In this last post, I want to share some pricing tips when it comes to talking about pricing with clients and getting paid.
If you haven’t read the other posts in this series, make sure to check them out:
Tips For Confidently Pricing Your Food Photography
Most of my tips come from experience and mistakes I made early on! Here are some tips to think about when pricing your food photography:
- TIP 1: It’s better to increase your prices later than decrease
- TIP 2: Prices in writing command authority
- TIP 3: Give estimates over final project costs
- TIP 4: Only give discounts for future work
- TIP 5: Ask for a non-refundable deposit
We will cover these more in detail below.
It’s Better To Increase Your Price Later Than Decrease
It is much harder to go backwards and decrease your prices because you made a mistake or find clients aren’t willing to pay those figures than to increase in the near future.
This doesn’t mean that you have to undercharge but err on the side of caution when starting.
Increasing your pricing six months down the track looks like your business is flourishing and you’re gaining more skills, than reducing your pricing because your current skill set didn’t match up with perceived value.
If you find that you’re working too much or rarely hear ‘no’ from clients, it might be time to increase your rates.
Prices In Writing Command Authority
It’s as simple as that. Prices that are in writing are more believable.
This should be on a formal estimate with details of the services you’re offering, with your branding and details. Or you might have a pricing list on your website.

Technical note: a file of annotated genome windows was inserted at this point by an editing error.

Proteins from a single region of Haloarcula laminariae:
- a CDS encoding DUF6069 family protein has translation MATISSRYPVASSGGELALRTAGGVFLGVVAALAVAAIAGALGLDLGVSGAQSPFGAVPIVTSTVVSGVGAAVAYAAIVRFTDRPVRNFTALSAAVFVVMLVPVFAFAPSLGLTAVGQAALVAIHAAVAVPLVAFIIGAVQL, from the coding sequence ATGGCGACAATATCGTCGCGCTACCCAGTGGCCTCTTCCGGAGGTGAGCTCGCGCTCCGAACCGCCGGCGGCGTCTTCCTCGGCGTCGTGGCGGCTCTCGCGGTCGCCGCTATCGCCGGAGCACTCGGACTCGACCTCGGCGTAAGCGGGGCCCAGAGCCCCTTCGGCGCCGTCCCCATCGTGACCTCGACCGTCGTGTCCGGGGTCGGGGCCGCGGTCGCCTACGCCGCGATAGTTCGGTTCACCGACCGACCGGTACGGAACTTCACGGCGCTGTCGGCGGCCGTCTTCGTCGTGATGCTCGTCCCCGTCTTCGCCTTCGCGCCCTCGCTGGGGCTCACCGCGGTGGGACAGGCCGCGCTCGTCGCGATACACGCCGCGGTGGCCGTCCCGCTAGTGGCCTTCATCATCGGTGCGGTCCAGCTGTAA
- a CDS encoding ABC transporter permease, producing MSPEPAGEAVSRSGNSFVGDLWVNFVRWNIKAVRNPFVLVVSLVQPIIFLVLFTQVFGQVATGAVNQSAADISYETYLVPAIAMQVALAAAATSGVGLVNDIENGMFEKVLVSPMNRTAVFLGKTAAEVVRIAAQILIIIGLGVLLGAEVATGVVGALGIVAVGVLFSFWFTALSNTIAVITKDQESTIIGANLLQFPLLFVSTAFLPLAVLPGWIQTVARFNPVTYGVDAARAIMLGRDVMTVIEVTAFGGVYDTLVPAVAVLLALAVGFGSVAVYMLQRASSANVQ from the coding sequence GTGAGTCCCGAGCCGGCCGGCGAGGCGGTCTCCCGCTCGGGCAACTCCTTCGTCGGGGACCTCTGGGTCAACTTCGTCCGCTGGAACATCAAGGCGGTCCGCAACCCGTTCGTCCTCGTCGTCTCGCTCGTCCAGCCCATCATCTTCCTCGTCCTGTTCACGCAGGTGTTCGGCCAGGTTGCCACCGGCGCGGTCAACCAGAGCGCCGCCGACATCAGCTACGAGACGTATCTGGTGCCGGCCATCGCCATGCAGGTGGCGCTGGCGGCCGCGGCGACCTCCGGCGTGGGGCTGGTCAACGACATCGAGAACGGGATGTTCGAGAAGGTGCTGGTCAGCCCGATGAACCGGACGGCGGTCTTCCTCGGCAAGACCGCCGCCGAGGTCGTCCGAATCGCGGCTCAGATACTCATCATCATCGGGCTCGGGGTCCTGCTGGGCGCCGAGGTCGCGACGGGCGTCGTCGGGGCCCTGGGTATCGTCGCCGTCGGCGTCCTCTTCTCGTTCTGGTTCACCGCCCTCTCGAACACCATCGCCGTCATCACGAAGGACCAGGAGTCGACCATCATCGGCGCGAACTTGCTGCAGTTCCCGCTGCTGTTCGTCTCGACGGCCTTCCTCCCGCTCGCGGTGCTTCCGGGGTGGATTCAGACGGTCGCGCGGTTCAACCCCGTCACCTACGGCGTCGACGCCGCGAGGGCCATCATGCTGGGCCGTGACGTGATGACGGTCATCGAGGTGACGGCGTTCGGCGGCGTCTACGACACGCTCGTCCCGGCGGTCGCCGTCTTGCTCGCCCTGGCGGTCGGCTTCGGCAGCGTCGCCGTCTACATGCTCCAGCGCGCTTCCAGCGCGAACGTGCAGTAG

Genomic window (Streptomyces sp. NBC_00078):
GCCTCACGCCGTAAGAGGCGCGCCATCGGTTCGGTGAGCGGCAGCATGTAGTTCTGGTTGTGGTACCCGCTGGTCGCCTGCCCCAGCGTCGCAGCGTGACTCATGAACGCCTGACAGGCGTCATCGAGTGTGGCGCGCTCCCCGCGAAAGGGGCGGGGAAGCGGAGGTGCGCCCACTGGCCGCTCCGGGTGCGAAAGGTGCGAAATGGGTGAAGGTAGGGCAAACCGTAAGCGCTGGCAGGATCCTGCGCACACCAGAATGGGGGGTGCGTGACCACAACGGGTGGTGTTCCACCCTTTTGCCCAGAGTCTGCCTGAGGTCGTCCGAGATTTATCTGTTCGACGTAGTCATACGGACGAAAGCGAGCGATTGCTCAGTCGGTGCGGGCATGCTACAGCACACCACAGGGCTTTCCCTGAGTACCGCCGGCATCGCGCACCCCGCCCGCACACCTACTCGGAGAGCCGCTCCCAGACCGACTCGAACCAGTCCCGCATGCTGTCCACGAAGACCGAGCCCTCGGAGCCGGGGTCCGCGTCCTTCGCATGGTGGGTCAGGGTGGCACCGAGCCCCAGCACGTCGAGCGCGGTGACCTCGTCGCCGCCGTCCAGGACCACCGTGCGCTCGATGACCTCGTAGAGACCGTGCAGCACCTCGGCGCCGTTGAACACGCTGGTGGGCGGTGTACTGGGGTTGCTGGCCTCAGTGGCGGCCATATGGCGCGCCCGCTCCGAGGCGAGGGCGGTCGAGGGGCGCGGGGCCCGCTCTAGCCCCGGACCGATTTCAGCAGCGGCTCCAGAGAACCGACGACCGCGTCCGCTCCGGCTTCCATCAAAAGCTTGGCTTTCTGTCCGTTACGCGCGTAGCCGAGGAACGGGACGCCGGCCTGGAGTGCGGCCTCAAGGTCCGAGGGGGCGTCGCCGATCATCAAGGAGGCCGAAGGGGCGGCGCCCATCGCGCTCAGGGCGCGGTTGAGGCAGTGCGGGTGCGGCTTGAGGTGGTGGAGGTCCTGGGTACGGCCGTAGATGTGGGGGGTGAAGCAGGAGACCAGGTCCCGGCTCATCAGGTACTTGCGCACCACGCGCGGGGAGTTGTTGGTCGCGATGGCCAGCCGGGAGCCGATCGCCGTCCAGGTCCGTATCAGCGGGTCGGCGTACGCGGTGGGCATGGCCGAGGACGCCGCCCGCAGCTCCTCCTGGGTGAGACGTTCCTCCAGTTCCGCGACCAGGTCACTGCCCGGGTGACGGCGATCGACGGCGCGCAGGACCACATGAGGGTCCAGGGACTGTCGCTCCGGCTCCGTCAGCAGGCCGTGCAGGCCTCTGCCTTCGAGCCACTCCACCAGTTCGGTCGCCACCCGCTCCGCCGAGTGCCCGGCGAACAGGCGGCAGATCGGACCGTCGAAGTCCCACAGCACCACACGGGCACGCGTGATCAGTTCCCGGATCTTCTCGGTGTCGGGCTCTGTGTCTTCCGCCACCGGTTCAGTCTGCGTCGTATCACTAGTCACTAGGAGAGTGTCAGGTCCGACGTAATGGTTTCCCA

Because food photography commissions are always unique, not like other niches, it’s hard to have packages tailored to all clients.
In lieu of a written price list, when you’ve got the full brief details, send the client a written estimate, branded with your logo, contact details and business number.
This looks much more professional than just typing it into an email.
Give Estimates Not Quotes
Because you can’t guarantee production costs, it’s best to give the client an estimate over a final project cost.
Clients should be paying in addition to your creative fee:
- Groceries and ingredients at cost
- Studio or prop rentals
- Talent frees
- Retouching per hour
Not every job will have these things, except ingredients, and it is hard to know the final cost of these production fees.
Add them as a line on your estimate and make sure it’s clear that ‘final production fees are subject to change’. Labeling this clearly as an estimate and using this word with the client will further strengthen the idea that the final invoice will be different.
Only Discount Future Work
Usually, I would recommend not working for less money. However, if you have a repeat client, it can be a strategic move to give them a discount if they hire you regularly.
Letting the client know that you will give them a discount for future work gives them the incentive to work with you over someone else.
If you give them a discount on the first commission, then you aren’t rewarding them for repeat work, yet. Communicate via email, phone or in your agreement/contract that any discounts will be given for subsequent work.
Pricing Tip: Always Get A Non-Refundable Deposit Before The Job
I highly recommend asking for a non-refundable deposit to book your services.
If a client backs out, you could be left with fees for studio or prop rental, food you’ve bought, (which is often $100’s when working with food), etc.
Not to mention if you block off time for a client and they don’t pay a deposit, you will be turning away other clients.
Very rarely have I not asked for a deposit before I start a job. When I haven’t asked for one, it’s usually because there are no upfront fees.
For more pricing tips, make sure to check out my Pricing Tips: Mini Guide. Jam-packed full of well-kept pricing secrets, to creating a robust food photography pricing strategy that helps you charge what you’re worth.